Are Defense Department Civilians Behind the DOD’s Spending Problem? Not So Much
by Nick Schwellenbach, 6/5/2013
On June 3, 25 defense analysts from several think tanks announced that there are three areas of defense reform consensus:
- Closing down unnecessary military bases and facilities
- Reforming military compensation
- Shrinking the number of Department of Defense (DOD) civilian employees
Justifying the last point, the analysts wrote in a letter to DOD and to Capitol Hill that:
From 2001 to 2012, the active duty military grew by just 3.4 percent. Yet over the same timeframe, the number of civilian defense employees grew by 17 percent, an increase five times greater than the armed forces.
Sounds bad, right? Sounds like the DOD civilian workforce is out of control, right? Wrong.
The problem with the analysts’ letter is the baseline they use. They picked the period when the DOD civilian workforce was the smallest it’s been since at least 1981, perhaps since before the U.S. entry in World War II. The number of DOD civilians hovered around 1.1 million throughout the 1980s.
During the 1990s, the DOD civilian workforce shrunk from 1 million in 1990 to 649,000 in 2002, according to White House data. Those 350,000 DOD civilians represented the bulk of federal civilian jobs lost during the '90s, thanks in large part to the Federal Workforce Restructuring Act of 1994, but also to reduced DOD expenditures as the Cold War drew to a close.
Many of the civilians shed in the 1990s were acquisition professionals – not just contracting officers, but engineers and scientists – who oversaw contracts and would call out contractors when they were pulling a fast one on the government.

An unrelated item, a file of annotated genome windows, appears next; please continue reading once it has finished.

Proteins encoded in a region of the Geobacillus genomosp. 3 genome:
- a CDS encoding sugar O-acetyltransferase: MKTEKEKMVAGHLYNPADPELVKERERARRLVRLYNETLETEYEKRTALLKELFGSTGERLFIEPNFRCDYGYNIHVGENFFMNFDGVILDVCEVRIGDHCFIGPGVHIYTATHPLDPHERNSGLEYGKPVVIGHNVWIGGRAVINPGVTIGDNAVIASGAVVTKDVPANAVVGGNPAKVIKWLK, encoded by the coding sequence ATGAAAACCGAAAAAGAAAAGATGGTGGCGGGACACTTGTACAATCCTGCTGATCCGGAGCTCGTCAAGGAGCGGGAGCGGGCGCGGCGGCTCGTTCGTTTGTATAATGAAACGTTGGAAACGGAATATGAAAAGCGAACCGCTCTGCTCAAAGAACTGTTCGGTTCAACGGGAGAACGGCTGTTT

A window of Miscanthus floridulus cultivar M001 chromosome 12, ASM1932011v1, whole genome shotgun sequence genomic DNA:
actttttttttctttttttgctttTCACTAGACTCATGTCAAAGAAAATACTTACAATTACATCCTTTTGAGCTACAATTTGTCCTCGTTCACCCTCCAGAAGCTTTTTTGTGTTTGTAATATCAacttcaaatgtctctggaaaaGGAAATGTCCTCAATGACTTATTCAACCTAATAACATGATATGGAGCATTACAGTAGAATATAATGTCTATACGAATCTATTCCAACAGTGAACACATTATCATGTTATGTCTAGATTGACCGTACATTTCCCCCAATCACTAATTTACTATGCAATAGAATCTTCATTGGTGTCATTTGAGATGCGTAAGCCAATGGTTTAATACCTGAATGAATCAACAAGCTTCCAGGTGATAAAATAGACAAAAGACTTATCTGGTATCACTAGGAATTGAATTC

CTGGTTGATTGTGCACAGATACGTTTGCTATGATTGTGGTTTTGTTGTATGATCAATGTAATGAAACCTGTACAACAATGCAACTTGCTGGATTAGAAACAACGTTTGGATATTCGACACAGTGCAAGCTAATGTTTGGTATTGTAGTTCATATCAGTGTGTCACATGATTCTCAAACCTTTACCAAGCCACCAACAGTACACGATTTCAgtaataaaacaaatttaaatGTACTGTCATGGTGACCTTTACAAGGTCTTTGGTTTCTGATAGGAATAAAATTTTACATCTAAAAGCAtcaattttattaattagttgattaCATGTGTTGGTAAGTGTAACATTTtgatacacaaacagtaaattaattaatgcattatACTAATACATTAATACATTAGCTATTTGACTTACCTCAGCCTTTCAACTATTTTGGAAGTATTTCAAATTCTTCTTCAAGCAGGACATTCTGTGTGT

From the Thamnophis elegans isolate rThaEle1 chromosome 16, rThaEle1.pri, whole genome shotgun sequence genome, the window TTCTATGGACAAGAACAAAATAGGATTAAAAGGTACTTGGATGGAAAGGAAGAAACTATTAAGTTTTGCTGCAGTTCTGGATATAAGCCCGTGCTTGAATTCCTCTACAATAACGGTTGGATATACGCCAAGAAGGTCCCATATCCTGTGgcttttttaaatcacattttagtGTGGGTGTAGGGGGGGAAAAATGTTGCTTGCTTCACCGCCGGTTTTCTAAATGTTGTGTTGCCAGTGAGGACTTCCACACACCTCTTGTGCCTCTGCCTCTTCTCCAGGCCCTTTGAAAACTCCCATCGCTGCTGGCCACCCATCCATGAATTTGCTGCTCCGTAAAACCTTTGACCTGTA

Much of the hiring in the 2000s, a relatively modest increase of 128,000 civilian employees, was to rebuild the workforce gaps created during the 1990s that became an issue as the U.S. fought wars in Afghanistan, Iraq, and elsewhere and DOD spending nearly doubled.
In fact, what really grew during this time was service contract spending. Instead of hiring as many federal civilians as the DOD would have liked, arbitrary workforce caps and a White House that ideologically preferred contractors – whether they cost less or not or actually performed better – led to extraordinary growth in DOD contract spending. It was during this time that more money in contract spending was being used on services rather than on goods, like tanks, planes, bullets, food, fuel, etc.
It got so out of hand that contractors were getting hired to oversee contractors; the DOD was losing control of its affairs. Plus it was costing a ton of money, and still is.
Here’s a DOD chart where they compare spending on civilians, uniformed military personnel, and service contractors.
The graphic says service contractors are “Increasingly Unaffordable” and that “the savings are here.”
Defense analysts should know that cutting federal civilians could lead to those functions simply being handed over to more expensive contractors, which wouldn’t save any money at all and might cost us more. Thus, to really save money while maintaining an effective DOD, the total force mix has to be analyzed as a whole.
Oddly, the 25 analysts conclude that cutting civilians is a solution while acknowledging that “it is unclear if that growth [in DOD civilians] was appropriately matched to the changing needs of a downsizing military and shifting strategy.” Without assessing the service contractor part of the workforce – which is not mentioned in their letter – it’s hard to conclude that DOD civilians are really the problem.
But wait, that’s not all. Even as these analysts target federal civilians, some in DOD and elsewhere still want to spend even more on contractors. Last week, Steven Aftergood at the Federation of American Scientists got a hold of a new Congressional Research Service report on DOD contractors. As Aftergood wrote of the report, "The Pentagon’s reliance on contractors to support military operations has now become so extensive that some argue it should be … even more extensive!"